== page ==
Sled races are cruel to dogs
I was disappointed to read the sports feature about Blair Braverman, the first Jewish woman to complete the Iditarod sled-dog race (“Dog Lady,” March 28). I believe that Braverman provides good care to her dogs, and does not condone abuse within the Iditarod world.
However, this “sport” is inherently cruel and dangerous for the animals, prior to, during and after the race. While it is true that many dogs enjoy running with their people, these racing dogs obviously have no choice in whether or not to participate in the often life-threatening Iditarod experience. Human athletes have the ability to choose or decline participation in all true sports.
Living conditions for these dogs are often inhumane, as is the race itself. Many dogs are seriously injured, and deaths occur every year. One could easily argue that involvement in the Iditarod violates Torah commandments regarding compassion for animals, and the tenet of tikkun olam. While I applaud Jewish firsts in most endeavors, this one makes me sad.
SHIRLEY CHARNEY FELDMAN
Blumenthal story should have been about pride
I was eager to read your reporting about my congregation’s rabbi, Jacob Blumenthal, being hired as the new chief executive of the Rabbinical Assembly (“Gaithersburg rabbi picked for top job,” April 18). His appointment to this critically important role is a testament to both his numerous accomplishments as a congregational rabbi and the respect he has earned from his rabbinical colleagues. A native of this area, he represents the kind of local kid does good story for which all of us in the Greater Washington Jewish community could and should take pride.
Instead, your coverage focused on the hardship Shaare Torah faces finding Blumenthal’s replacement. Talk about burying your lede!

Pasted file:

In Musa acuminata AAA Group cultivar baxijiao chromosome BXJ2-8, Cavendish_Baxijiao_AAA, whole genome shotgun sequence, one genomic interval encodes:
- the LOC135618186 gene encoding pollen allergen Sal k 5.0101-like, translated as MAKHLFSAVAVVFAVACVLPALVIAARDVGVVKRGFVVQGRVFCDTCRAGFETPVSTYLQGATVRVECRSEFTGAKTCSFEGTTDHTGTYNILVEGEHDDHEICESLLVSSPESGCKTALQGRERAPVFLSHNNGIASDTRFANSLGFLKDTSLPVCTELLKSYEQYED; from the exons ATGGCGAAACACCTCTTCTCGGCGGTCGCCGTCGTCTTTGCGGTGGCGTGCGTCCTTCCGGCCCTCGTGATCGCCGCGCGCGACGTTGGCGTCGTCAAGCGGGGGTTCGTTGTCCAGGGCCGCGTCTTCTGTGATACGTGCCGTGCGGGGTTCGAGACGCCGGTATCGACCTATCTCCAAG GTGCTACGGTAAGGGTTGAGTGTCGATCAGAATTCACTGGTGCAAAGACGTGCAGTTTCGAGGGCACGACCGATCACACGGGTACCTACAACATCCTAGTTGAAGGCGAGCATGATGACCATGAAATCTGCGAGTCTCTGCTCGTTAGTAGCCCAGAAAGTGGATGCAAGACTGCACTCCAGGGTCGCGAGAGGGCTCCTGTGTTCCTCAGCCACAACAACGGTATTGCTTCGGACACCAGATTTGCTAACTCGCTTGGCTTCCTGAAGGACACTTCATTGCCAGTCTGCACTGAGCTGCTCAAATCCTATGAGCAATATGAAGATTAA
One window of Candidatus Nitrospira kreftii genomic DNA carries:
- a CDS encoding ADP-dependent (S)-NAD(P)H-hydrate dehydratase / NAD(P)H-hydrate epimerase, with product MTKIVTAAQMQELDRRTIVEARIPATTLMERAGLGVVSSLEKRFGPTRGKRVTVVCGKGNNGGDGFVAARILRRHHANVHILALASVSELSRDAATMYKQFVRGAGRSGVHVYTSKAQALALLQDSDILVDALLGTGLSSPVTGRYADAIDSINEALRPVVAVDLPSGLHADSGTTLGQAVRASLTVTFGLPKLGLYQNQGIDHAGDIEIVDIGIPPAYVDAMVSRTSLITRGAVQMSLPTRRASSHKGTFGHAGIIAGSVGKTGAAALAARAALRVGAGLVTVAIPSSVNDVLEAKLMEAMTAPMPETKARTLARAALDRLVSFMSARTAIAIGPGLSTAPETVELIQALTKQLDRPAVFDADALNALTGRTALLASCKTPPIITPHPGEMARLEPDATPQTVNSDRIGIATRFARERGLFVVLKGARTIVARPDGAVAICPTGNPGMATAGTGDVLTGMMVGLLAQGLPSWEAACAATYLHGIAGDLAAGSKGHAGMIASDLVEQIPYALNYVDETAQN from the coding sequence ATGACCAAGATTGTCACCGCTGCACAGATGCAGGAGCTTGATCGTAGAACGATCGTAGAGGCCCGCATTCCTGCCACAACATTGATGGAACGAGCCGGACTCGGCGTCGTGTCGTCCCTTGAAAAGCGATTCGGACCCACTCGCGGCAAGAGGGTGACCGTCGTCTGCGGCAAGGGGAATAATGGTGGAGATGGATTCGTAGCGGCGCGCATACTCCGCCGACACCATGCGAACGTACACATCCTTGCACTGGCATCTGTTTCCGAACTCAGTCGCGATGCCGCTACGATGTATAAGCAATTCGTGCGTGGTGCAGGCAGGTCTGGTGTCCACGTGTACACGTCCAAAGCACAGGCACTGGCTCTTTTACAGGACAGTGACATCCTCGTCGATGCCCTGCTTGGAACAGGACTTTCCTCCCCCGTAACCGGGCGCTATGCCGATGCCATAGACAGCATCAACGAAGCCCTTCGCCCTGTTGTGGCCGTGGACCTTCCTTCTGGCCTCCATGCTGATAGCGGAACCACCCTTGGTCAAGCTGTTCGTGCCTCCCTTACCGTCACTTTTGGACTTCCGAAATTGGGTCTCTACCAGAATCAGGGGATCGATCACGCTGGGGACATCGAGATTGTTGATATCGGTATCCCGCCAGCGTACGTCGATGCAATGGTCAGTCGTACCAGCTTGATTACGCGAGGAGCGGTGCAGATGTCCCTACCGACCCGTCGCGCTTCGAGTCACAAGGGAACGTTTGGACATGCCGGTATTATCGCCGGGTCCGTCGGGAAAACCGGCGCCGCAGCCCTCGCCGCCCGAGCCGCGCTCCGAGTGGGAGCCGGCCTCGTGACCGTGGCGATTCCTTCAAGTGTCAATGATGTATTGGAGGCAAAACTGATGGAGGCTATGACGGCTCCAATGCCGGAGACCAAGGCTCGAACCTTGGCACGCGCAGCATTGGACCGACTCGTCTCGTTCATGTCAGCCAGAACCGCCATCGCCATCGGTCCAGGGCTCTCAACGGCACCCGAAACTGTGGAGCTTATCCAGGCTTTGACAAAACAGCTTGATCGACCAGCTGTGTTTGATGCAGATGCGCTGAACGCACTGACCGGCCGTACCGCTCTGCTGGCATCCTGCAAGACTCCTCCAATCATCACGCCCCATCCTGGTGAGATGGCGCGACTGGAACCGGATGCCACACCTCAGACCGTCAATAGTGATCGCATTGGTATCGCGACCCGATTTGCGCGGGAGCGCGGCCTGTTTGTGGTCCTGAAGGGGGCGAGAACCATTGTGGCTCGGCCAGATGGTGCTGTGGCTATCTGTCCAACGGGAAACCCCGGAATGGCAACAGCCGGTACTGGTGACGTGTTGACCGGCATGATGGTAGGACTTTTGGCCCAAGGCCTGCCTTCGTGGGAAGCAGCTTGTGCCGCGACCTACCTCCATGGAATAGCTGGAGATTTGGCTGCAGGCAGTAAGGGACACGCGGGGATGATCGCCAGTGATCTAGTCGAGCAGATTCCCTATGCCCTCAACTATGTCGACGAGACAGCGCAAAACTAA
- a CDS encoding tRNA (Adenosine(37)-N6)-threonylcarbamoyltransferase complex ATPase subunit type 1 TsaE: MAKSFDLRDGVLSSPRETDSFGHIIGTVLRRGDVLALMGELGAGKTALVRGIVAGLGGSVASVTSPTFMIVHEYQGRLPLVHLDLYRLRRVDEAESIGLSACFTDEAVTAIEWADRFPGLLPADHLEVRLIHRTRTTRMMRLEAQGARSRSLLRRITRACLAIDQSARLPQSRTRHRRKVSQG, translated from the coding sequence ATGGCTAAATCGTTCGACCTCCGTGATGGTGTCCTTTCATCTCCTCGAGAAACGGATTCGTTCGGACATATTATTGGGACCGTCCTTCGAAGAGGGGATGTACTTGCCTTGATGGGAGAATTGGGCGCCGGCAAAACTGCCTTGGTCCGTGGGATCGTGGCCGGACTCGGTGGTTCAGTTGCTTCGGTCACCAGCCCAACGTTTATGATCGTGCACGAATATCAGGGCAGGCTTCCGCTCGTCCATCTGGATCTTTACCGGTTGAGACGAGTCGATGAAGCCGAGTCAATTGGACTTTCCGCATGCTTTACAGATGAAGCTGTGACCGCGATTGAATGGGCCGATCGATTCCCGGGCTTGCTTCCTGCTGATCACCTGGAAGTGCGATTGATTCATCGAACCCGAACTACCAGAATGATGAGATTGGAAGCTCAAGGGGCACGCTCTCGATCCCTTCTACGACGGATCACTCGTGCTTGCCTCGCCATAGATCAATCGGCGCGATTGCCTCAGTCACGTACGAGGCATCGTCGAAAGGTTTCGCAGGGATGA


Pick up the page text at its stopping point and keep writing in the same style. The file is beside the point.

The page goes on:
In many ways, Blumenthal will be irreplaceable for our congregation. Without his guidance and leadership since the very early days, it is doubtful that we could have evolved into the community we are today. It is hard to imagine Shaare Torah without him. That said, as my co-congregant David Frieman stated in the article, we have already begun the process to identify his successor and I am confident that the leadership of the synagogue will be successful in that endeavor.
Focusing on the impact Blumenthal’s departure will have on Shaare Torah is akin to if back in 2008 the Chicago Tribune had reported Barack Obama’s election to the presidency exclusively in terms of what it would mean to the Illinois congressional delegation. Such reporting would have missed the larger and far more important story.
Blumenthal is going to be missed by Shaare Torah, but his ascension to this role means his impact will be far greater for both the Conservative movement and the Jewish people as a whole. I am very proud of his accomplishment and wish your reporting had been focused appropriately.
Be Jewish. Get a shot
I am appalled at the spread of measles within the chasidic communities (“Synagogues bar the unvaccinated,” April 18). Judaism stresses health, and Jews’ refusal to be inoculated is a danger to us and is in contradiction to Orthodox boards of rabbis.
Hopefully, those who are foolish will gain sense and not be responsible for an epidemic.
RABBI PHILIP WENDKOS
$3.8 billion earns a say in Israeli politics
In his April 25 letter “Supporting Israel = pro-Israel,” Warren Manison insists that “being pro-Israel should mean supporting what the people of Israel want, not what American Jews want. It is wrong for American Jews to interfere in Israeli politics. They should make aliyah, participate in the Israeli electoral process and place their children in the IDF protecting the Jewish state.”
So, why doesn’t he make aliyah? As to “It is wrong for American Jews to interfere in Israeli politics,” decision-making and responsibility go hand in hand. Thanks to lobbying by the American Jewish community, Israel is the largest recipient of U.S. aid: $3.8 billion. If the United States helps pay Israel’s bills, Americans — including American Jews — are entitled to a say in Israeli affairs.
JOHN H. WILCOX
More than his published letter (above)J.H.W.’s (WJW online) April 24 observation is right on point, in his challenge to ZOA compadres Farber, Manison,and Marans.
The parade example of the superhawk who found it inconvenient to put their money where their mouth was by making aliyah, was Elie Wiesel. Yes, the very same, self-styled “conscience of the Holocaust.” What kind of message does it send that Mr. Holocaust Memory chose to live out his life in the United States- i.e., in Galus (exile)- rather than in the Holy Land of the State of Israel?
Moreover, lest we forget: although this may be at least partially a reflection of his funding by Sheldon (“the Palestinians are an invented people,”Times of Israel,Nov. 2014) Adelson- Wiesel’s humanitarianism, sadly, did not extend to Palestinians.